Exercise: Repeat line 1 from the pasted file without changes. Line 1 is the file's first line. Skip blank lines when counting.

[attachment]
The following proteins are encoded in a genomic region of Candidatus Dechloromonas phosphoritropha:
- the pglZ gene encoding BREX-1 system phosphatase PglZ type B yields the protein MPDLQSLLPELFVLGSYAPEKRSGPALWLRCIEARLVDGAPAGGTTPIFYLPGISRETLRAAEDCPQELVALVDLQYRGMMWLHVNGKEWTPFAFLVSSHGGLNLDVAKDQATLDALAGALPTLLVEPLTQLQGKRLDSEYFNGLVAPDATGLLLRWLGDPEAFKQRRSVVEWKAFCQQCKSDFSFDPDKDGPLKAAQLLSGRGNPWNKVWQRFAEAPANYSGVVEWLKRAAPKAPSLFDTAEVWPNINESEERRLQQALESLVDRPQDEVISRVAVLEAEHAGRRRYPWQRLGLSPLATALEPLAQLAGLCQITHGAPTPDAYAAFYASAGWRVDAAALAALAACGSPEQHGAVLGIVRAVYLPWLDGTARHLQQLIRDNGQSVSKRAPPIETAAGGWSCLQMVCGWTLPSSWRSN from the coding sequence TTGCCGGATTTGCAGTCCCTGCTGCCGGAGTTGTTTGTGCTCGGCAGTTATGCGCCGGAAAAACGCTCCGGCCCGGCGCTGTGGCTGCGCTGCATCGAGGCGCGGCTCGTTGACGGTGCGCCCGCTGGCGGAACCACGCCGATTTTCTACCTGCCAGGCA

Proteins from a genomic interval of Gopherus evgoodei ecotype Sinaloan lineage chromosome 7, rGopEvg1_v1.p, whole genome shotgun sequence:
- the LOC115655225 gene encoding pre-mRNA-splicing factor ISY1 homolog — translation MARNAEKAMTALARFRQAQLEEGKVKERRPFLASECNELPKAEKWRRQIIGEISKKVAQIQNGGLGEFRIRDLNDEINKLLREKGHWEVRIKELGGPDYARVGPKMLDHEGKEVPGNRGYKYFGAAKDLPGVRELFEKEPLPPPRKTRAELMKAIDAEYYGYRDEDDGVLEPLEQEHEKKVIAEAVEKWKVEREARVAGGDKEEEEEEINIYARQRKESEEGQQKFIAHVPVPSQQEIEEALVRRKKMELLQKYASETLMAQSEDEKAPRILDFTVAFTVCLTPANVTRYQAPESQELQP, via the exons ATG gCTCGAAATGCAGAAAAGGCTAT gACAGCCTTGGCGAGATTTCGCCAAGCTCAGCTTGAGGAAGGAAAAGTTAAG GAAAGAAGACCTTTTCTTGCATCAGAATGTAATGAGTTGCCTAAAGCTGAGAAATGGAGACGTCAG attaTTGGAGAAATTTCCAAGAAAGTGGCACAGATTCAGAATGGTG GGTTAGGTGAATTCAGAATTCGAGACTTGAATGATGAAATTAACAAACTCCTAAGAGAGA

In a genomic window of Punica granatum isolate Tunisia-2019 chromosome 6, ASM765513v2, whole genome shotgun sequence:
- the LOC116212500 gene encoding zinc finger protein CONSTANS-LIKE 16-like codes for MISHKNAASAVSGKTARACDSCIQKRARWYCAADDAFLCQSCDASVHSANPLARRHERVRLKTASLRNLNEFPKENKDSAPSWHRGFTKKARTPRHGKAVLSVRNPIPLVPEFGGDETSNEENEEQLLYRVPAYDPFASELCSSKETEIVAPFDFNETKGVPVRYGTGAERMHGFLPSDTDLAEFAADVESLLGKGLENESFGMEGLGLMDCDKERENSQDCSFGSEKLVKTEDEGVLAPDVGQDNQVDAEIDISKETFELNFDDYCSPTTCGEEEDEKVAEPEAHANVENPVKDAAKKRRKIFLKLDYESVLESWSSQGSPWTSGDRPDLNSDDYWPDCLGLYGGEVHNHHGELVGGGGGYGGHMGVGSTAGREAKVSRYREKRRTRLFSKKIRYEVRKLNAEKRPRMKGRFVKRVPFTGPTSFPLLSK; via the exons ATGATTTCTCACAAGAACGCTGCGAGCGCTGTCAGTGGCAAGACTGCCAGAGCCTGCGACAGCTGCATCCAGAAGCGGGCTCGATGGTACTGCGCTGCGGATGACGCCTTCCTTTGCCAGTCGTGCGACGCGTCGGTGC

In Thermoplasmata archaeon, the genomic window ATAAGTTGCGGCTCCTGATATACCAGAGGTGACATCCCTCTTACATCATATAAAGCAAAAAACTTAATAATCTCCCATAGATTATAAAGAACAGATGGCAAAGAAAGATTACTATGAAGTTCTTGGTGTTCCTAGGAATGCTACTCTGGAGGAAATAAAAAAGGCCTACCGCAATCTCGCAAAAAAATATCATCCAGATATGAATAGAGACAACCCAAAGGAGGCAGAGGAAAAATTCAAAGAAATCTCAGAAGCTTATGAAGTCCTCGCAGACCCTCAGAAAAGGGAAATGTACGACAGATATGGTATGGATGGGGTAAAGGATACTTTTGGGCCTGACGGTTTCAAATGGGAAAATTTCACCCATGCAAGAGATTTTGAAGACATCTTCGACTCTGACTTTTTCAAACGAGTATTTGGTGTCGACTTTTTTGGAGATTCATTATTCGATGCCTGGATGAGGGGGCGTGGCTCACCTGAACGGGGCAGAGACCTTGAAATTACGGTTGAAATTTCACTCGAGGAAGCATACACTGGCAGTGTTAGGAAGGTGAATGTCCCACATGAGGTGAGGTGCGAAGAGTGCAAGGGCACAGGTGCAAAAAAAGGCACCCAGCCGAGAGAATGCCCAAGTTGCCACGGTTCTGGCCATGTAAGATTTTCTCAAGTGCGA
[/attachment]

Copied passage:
The following proteins are encoded in a genomic region of Candidatus Dechloromonas phosphoritropha: